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AZRIELA JAFFE

5.12.99  
There Ought to Be a Prize For Entrepreneurs Who Save Their Marriages
How one couple put business and family into perspective — just in time

With all the "Entrepreneur of the Year" awards out there, one category isn't represented. So I'd like to invent it. I proudly present the "Back from the Brink of Divorce and Stronger than Ever" award to a Pennsylvania couple, Sidney and Chris. Like so many entrepreneurial couples I hear from, they almost lost what was most precious to them, their marriage of 10 years -- but they fought the impulse to give up. Their story is probably not dramatic enough to interest Hollywood. Like thousands of couples, they almost didn't realize in time that their marriage was being destroyed by years of buried resentments and fears. What is sensational is how they stopped the train from going off the tracks. I interviewed Sidney at length, mainly via E-mail. She wrote me candidly about their experience in hopes that it would help others. Here's an edited version of her reflections:

"Our big blowup and the turning point in our marriage happened one Saturday night. Saturday evening is a time for Chris and me to relax together, to discuss our lives, children, current events, dreams and plans, job frustrations, and philosophical musings. I poured myself a glass of wine and settled into the couch. Chris didn't sit down with me. He said he needed to do a quick update on his Web site. Chris designed and runs a Web site that provides consulting services and research information to retailers. He disappeared into our home office, promising to be back in a few minutes. I waited and waited, and a few minutes stretched into 45. It was deja vu -- the last four years repeating themselves.

"Until almost a year ago, Chris had been on his own, while I ran my freelance writing business. He was always obsessed about making his business grow faster. It seemed like he was either physically or emotionally gone from home most of the time. The kids and I would be talking at the dinner table, and he wouldn't hear a word. He'd be staring off, completely removed from what was going on around him. We'd once been able to discuss almost any topic, but our conversations increasingly focused on his business. I felt neglected and alone in our marriage.

"Last June, he was offered a phenomenal full-time job and a relocation package that we both agreed we couldn't refuse, even though it meant moving to a new city and uprooting our family from a home we loved. We agreed that Chris would keep the Web site as a sideline and scale it down considerably.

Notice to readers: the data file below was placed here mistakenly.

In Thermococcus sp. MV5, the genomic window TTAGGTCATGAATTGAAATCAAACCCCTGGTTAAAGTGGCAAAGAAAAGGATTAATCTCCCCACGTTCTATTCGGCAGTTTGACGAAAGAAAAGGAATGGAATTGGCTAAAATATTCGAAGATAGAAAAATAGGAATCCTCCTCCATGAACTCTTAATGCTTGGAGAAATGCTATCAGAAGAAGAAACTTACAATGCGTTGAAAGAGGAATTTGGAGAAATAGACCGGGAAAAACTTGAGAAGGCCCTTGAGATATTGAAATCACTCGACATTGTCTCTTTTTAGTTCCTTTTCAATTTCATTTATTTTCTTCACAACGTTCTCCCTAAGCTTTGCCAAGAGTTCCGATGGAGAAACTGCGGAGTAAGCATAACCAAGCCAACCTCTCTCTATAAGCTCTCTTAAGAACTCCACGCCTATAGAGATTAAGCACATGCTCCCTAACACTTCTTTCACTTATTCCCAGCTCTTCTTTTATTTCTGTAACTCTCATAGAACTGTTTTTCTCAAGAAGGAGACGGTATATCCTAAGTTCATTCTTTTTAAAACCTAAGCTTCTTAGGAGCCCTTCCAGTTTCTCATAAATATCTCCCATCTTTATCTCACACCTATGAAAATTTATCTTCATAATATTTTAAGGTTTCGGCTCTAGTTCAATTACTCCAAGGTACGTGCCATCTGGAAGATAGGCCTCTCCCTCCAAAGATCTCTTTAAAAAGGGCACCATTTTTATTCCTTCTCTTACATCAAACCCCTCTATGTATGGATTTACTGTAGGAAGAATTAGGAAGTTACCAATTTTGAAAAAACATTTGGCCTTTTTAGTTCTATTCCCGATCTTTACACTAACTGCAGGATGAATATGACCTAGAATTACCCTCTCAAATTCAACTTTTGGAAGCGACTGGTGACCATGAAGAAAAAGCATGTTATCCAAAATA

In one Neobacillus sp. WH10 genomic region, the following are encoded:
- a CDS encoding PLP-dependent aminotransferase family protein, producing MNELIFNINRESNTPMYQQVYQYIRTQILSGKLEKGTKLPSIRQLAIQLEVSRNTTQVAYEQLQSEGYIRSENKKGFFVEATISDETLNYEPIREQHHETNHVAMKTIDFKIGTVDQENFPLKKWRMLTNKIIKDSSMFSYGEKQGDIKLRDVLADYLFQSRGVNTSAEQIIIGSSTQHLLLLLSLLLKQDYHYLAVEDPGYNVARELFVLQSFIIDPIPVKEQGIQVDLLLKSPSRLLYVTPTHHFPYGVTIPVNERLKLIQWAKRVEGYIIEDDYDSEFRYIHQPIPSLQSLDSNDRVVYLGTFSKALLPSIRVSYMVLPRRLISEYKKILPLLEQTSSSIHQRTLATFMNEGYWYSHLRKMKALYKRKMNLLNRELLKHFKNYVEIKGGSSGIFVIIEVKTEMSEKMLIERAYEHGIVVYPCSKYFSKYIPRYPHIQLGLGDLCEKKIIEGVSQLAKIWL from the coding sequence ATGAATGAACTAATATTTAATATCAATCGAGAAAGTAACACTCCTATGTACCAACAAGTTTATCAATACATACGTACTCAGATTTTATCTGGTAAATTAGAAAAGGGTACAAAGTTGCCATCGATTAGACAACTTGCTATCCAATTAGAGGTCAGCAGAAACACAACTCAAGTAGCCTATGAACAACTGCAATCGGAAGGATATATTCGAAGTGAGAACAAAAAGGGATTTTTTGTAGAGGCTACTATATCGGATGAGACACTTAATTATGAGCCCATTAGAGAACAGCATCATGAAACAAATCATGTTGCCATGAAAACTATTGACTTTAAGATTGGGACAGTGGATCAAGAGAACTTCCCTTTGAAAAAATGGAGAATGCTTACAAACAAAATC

I hoped that this transition would bring Chris back home to our family. But things didn't happen that way. Three weeks after moving to our new home, Chris's company went through a reorganization, and he almost lost his job. He began drifting off in mid-conversation and pulling back emotionally -- it was happening all over again.

"That night when he decided to work instead of spending time with me, I panicked and blew up at him. Years of sacrificing my needs to his business and feeling ignored came spilling out. In turn, he let me have it with his frustrations about me. We laid it all out -- the bitterness and worries. We told each other things that we'd been afraid to say for years, for fear of driving the other one away. I wasn't sure that our marriage would survive. But a strange thing happened. After the dust settled, we both felt positively purified. I could see things clearly for the first time in years.

"I understand now that Chris felt pressure to keep up his business in case he ever needed to fall back on it. I see how afraid he has been that he'd lose his job and that I'd view him as a failure. I wasn't as emotionally supportive as I should have been during the job shakeup. I had gotten numb to his job/business worries over the years and felt angry when he brought them up. I also saw that he'd never gotten over his dream of running the Web site. It was his brainchild and passion, and I agreed that he should continue it as a side business. I now give him the time he needs to work on it.

"Chris has also changed. Because he's a late-night person, he often waits until I've gone to bed to begin working, so we can spend time together. He makes an effort now to be attentive and to focus on the needs of our family. We've also established a time each week to discuss whatever frustrations we may be having with each other -- an ongoing reality check. The rule is that whoever is doing the complaining can't attack but must lay it all out honestly in a respectful, considerate manner. The one being complained about must listen without becoming defensive or angry. We're learning how to see things from the other's perspective and how to be more compassionate toward one another. And, most importantly, we are dealing with our frustrations before they destroy our marriage."

Chris and Sidney could have become another divorce statistic, done in by entrepreneurial pressures. He can now fulfill his dream to build a business, with his wife's support, instead of sacrificing their marriage to the venture. With their tenacity, I have no doubt that they will manage the business and the marriage successfully.

Have a question on how to handle the pressures of running a business and the impact on your personal life, marriage, and family? Contact Azriela Jaffe at AZ@azriela.com. Please put "BW Online question" in the subject field. Your real name will be kept confidential if you request, but please give an E-mail address, phone number, and your hometown so she can contact you for more information. Because of heavy volume, Azriela cannot guarantee that she will answer every query.

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